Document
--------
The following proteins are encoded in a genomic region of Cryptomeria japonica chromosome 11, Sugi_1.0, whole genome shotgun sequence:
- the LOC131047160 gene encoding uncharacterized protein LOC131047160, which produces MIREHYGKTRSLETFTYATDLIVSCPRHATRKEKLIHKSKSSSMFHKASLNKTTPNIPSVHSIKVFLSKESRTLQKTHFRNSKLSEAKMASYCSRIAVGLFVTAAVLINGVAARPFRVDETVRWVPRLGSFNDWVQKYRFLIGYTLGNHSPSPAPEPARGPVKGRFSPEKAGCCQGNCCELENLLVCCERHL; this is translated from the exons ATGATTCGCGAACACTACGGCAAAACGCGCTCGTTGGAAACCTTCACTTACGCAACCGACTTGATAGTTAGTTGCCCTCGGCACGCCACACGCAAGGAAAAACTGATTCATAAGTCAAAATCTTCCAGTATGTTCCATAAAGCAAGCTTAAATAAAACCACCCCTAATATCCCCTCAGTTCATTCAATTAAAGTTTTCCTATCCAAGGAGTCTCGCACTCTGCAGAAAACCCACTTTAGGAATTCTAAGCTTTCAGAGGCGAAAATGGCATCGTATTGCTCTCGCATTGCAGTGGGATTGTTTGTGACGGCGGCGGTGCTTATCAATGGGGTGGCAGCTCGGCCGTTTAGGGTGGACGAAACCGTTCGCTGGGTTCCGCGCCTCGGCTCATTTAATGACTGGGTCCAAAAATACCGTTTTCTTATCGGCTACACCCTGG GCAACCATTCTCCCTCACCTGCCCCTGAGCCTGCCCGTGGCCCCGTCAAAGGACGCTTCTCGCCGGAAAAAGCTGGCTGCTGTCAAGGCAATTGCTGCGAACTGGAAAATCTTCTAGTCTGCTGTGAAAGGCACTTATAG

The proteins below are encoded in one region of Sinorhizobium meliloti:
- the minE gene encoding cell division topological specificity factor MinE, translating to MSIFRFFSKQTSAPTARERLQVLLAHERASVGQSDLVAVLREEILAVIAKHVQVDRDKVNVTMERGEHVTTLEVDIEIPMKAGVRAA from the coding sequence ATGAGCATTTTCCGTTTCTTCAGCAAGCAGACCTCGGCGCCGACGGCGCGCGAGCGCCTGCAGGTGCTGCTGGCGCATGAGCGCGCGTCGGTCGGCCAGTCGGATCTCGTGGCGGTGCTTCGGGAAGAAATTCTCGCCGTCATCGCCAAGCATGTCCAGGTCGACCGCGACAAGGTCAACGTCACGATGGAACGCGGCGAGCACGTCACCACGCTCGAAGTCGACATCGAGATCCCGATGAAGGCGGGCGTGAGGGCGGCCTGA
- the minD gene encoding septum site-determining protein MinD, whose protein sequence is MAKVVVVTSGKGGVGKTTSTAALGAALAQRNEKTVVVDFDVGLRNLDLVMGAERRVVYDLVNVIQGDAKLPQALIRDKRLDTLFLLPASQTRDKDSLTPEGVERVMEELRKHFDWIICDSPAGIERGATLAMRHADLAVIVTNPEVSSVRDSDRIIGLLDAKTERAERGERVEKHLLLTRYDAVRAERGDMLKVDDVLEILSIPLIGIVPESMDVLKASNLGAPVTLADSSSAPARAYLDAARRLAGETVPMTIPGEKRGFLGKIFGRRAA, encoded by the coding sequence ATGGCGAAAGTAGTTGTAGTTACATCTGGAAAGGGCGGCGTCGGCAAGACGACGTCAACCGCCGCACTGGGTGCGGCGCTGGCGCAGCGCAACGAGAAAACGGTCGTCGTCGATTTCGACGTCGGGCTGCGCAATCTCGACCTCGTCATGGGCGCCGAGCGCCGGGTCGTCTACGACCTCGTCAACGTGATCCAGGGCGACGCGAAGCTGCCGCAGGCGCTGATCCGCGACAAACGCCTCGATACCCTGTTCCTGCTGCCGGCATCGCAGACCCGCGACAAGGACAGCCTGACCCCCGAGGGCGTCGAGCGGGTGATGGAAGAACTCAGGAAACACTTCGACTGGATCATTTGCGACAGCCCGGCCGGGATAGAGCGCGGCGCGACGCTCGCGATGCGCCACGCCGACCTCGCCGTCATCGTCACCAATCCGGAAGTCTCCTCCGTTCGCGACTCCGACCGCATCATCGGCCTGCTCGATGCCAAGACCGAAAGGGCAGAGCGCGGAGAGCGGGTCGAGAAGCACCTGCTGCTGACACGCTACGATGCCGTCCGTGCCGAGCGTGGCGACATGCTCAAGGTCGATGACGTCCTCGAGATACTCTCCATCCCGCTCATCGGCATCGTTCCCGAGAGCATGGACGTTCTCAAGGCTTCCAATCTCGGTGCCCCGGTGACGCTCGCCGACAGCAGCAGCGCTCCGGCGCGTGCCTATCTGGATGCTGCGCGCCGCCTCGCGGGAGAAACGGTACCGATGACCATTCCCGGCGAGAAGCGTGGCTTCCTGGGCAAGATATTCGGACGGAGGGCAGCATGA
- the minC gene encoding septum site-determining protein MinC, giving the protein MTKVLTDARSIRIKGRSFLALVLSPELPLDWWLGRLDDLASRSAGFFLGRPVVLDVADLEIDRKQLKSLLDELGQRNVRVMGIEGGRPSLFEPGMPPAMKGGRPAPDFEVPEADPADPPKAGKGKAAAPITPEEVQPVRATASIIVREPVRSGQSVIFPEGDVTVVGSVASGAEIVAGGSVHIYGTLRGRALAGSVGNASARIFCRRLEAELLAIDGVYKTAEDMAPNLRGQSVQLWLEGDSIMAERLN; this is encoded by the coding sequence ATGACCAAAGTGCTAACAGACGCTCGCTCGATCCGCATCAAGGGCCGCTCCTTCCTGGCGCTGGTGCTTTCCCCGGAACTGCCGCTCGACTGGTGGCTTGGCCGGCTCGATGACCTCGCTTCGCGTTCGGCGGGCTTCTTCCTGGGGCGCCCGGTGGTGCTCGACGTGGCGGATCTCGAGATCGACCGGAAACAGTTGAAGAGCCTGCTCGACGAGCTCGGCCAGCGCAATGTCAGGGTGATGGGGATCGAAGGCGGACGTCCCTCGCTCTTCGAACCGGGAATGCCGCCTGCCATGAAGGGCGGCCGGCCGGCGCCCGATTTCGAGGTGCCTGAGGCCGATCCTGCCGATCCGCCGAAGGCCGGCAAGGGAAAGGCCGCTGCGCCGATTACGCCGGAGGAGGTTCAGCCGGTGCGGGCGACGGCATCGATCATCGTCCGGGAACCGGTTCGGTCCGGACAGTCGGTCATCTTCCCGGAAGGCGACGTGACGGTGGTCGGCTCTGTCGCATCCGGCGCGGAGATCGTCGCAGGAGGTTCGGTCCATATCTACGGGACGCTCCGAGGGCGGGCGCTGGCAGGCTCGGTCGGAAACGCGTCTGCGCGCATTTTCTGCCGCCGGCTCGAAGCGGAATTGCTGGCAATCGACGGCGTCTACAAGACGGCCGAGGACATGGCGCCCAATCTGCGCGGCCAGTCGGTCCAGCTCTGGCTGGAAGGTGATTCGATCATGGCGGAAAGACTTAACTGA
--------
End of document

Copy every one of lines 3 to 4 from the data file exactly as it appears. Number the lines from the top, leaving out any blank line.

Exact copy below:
The proteins below are encoded in one region of Sinorhizobium meliloti:
- the minE gene encoding cell division topological specificity factor MinE, translating to MSIFRFFSKQTSAPTARERLQVLLAHERASVGQSDLVAVLREEILAVIAKHVQVDRDKVNVTMERGEHVTTLEVDIEIPMKAGVRAA from the coding sequence ATGAGCATTTTCCGTTTCTTCAGCAAGCAGACCTCGGCGCCGACGGCGCGCGAGCGCCTGCAGGTGCTGCTGGCGCATGAGCGCGCGTCGGTCGGCCAGTCGGATCTCGTGGCGGTGCTTCGGGAAGAAATTCTCGCCGTCATCGCCAAGCATGTCCAGGTCGACCGCGACAAGGTCAACGTCACGATGGAACGCGGCGAGCACGTCACCACGCTCGAAGTCGACATCGAGATCCCGATGAAGGCGGGCGTGAGGGCGGCCTGA